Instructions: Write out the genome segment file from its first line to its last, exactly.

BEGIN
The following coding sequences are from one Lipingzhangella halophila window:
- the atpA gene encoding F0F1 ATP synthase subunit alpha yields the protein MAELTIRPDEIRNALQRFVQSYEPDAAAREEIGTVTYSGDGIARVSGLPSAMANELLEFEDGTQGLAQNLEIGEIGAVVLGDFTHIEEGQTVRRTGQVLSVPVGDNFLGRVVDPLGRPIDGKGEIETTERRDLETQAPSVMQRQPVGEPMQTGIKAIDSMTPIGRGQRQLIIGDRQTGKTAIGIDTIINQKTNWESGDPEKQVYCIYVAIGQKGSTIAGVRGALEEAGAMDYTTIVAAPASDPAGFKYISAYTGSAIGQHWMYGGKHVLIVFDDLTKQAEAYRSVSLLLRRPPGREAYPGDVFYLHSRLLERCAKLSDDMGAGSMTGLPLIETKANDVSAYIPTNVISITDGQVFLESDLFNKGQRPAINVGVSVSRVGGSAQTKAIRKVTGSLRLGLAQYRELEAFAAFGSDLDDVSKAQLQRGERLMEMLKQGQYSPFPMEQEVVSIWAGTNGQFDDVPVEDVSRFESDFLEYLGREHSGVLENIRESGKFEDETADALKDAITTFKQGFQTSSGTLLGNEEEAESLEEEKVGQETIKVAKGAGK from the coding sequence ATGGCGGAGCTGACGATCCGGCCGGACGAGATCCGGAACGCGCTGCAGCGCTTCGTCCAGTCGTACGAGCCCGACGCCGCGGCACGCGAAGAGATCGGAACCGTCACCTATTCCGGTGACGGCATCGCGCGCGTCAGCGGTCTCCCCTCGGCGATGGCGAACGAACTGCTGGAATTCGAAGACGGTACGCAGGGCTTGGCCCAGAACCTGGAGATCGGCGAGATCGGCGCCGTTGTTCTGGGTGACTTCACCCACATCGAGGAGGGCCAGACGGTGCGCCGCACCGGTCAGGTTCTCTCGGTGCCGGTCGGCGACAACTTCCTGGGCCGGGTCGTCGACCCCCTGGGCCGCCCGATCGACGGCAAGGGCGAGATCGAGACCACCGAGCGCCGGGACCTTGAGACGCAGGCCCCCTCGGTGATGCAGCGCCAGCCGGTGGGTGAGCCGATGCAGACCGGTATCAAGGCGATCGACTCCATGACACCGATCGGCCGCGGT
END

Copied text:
The following coding sequences are from one Lipingzhangella halophila window:
- the atpA gene encoding F0F1 ATP synthase subunit alpha yields the protein MAELTIRPDEIRNALQRFVQSYEPDAAAREEIGTVTYSGDGIARVSGLPSAMANELLEFEDGTQGLAQNLEIGEIGAVVLGDFTHIEEGQTVRRTGQVLSVPVGDNFLGRVVDPLGRPIDGKGEIETTERRDLETQAPSVMQRQPVGEPMQTGIKAIDSMTPIGRGQRQLIIGDRQTGKTAIGIDTIINQKTNWESGDPEKQVYCIYVAIGQKGSTIAGVRGALEEAGAMDYTTIVAAPASDPAGFKYISAYTGSAIGQHWMYGGKHVLIVFDDLTKQAEAYRSVSLLLRRPPGREAYPGDVFYLHSRLLERCAKLSDDMGAGSMTGLPLIETKANDVSAYIPTNVISITDGQVFLESDLFNKGQRPAINVGVSVSRVGGSAQTKAIRKVTGSLRLGLAQYRELEAFAAFGSDLDDVSKAQLQRGERLMEMLKQGQYSPFPMEQEVVSIWAGTNGQFDDVPVEDVSRFESDFLEYLGREHSGVLENIRESGKFEDETADALKDAITTFKQGFQTSSGTLLGNEEEAESLEEEKVGQETIKVAKGAGK from the coding sequence ATGGCGGAGCTGACGATCCGGCCGGACGAGATCCGGAACGCGCTGCAGCGCTTCGTCCAGTCGTACGAGCCCGACGCCGCGGCACGCGAAGAGATCGGAACCGTCACCTATTCCGGTGACGGCATCGCGCGCGTCAGCGGTCTCCCCTCGGCGATGGCGAACGAACTGCTGGAATTCGAAGACGGTACGCAGGGCTTGGCCCAGAACCTGGAGATCGGCGAGATCGGCGCCGTTGTTCTGGGTGACTTCACCCACATCGAGGAGGGCCAGACGGTGCGCCGCACCGGTCAGGTTCTCTCGGTGCCGGTCGGCGACAACTTCCTGGGCCGGGTCGTCGACCCCCTGGGCCGCCCGATCGACGGCAAGGGCGAGATCGAGACCACCGAGCGCCGGGACCTTGAGACGCAGGCCCCCTCGGTGATGCAGCGCCAGCCGGTGGGTGAGCCGATGCAGACCGGTATCAAGGCGATCGACTCCATGACACCGATCGGCCGCGGT